Have a great day!

    William

    William S. Dickinson
    604-630-9793
    http://www.dickinsonent.com

    • Good points William, and of course Sean! Voice mail is definitely not for leaving a sales pitch. I’m sure we all get enough of those – and promptly delete them! Creating interest and curiosity, however, is a different story. Some prefer to create curiosity by being vague, as in Sean’s example, while others, like me, find that a quick online check for something interesting about the prospect’s company can go a long way too.

  • Michael Mangalam

    It is like asking out a girl – don’t do it on voice mail. Ask her to call you back – or else you will try to reach her later.

    – Michael Mangalam
    Founder, http://www.ParetoCentral.com
    “Crowdsourced Confidential Consultations”

  • Thank you for this article! I have been recently wondering about this exact topic!! This week I’ve tried a new tactic: after 3 separate tries at contact with no answer, I leave a brief message asking them to call me back. This way at least I can move people forward in my sales funnel.
    In the beginning, I left a few messages offering my services, and never got my calls returned. Rookie mistake.

  • Anonymous

    Remember that the sole objective is to get your call returned. And you MUST NOT sound like a sales person.

    Decision makers have a warning beacon that sounds everytime.

    Issues, challenges, problems or success related messages are left all of the time be sales people – as soon as the decision maker hears that their alarm will sound!

    WARNING WARNING SALESPERSON ON THE LINE
    WARNING WARNING SALESPERSON ON THE LINE
    WARNING WARNING SALESPERSON ON THE LINE
    WARNING WARNING SALESPERSON ON THE LINE
    WARNING WARNING SALESPERSON ON THE LINE
    WARNING WARNING SALESPERSON ON THE LINE

    LOL

    Sean

  • chart3

    I personally don’t want just anyone to call me back so I tend to leave very detailed voicemails as a filtering mechanism. When I do receive a call back, it’s usually from a person who is highly interested in the offer. I believe for that reason, I lead my company in several cold-calling campaigns and I’ve just been offered the most lucrative opportunity that most others are afraid to pursue.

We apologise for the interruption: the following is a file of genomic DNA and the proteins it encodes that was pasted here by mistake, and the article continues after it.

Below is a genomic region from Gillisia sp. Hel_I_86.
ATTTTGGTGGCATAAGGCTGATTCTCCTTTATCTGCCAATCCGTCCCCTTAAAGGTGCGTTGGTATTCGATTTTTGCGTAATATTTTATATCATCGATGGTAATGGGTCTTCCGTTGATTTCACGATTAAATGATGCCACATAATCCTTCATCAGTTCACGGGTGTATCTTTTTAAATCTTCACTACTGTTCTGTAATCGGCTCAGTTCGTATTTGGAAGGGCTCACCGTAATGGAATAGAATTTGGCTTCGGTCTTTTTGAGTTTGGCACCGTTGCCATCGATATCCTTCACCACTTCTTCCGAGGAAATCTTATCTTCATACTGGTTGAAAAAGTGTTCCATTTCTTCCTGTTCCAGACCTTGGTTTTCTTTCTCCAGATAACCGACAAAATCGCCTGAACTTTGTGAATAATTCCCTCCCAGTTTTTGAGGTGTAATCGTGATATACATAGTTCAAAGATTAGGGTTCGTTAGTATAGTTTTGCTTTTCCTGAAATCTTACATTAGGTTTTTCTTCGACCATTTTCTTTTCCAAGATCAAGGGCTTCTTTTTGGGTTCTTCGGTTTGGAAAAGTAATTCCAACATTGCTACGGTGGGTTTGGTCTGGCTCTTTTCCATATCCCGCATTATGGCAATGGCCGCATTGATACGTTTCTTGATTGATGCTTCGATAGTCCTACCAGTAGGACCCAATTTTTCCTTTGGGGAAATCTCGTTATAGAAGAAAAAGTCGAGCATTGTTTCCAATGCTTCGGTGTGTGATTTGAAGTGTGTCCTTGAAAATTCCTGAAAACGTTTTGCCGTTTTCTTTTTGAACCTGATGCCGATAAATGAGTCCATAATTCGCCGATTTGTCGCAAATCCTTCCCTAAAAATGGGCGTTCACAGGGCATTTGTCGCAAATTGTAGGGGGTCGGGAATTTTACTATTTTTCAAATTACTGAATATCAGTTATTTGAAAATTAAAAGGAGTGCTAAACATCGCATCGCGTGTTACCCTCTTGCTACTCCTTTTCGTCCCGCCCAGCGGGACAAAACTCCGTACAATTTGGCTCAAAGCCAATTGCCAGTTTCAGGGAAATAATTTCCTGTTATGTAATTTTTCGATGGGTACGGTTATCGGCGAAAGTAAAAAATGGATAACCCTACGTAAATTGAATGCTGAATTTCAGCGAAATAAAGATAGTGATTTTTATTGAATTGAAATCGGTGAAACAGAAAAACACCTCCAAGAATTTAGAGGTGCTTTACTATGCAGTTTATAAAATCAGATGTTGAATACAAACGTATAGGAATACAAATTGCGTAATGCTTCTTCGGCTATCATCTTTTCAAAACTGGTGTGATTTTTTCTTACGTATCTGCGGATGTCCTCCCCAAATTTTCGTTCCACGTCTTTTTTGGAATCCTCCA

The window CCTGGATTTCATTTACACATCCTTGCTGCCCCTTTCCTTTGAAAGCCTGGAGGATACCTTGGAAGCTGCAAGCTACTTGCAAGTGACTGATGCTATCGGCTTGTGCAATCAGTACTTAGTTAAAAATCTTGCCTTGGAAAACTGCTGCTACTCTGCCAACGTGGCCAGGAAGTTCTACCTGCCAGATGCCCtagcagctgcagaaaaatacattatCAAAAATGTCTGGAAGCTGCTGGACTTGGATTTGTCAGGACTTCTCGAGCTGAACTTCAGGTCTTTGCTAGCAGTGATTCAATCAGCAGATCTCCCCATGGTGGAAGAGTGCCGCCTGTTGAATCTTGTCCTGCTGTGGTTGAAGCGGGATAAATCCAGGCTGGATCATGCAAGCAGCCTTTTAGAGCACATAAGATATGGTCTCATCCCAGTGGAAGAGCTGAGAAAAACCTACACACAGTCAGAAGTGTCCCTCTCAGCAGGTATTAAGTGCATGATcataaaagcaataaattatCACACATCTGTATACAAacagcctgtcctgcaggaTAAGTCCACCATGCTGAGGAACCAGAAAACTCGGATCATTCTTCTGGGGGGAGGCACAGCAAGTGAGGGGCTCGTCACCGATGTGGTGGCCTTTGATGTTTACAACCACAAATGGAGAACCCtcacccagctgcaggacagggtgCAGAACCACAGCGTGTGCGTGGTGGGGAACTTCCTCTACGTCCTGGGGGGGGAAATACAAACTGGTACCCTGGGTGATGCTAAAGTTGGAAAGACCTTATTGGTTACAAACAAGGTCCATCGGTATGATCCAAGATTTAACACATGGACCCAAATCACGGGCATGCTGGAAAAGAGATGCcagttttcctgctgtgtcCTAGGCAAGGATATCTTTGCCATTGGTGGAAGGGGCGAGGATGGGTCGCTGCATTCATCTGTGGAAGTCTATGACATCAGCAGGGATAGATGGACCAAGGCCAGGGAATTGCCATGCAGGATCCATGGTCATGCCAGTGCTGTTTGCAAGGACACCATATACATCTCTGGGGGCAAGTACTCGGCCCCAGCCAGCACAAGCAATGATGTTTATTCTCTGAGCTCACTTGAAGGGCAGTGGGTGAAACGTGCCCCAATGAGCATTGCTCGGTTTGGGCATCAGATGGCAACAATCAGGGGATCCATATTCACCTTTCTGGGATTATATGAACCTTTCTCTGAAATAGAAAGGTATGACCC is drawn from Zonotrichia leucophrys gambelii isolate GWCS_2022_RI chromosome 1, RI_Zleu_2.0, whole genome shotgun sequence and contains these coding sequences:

• chart3

    Note: I normally call C-level executives at Fortune 2000 – Fortune 500 companies, so my technique/style may not work as well if calling other demographics.

  • Sheila

    Great advice, Sean and Bart. It’s easy to get overly excited about your services and dip into sales mode. In many cases, the best way to avoid VM is to call before hours, after hours, and sometimes weekends. Your prospect is usually more likely to pick up the phone than in the middle of the day.

  • The books say not to leave a voicemail, but I don’t buy it. After a few attempts without getting through to a live person I will leave a message – it’s a touch, after all! Of course, the voicemail you leave is key to success – keep it short and relevant for the listener…who, what and WHY are key….benefit, benefit, benefit. Sometimes I leave my phone number while other times I let them know I’ll be calling again on X date.

  • Sometimes I do leave a message, but 95% of the time I do not because they mostly do not get returned. I do test different voice mail messages at times and always put myself in their shoes when I leave messages knowing damn well that they probably get a lot of solicitations.

    You definitely have to be creative and think outside the box.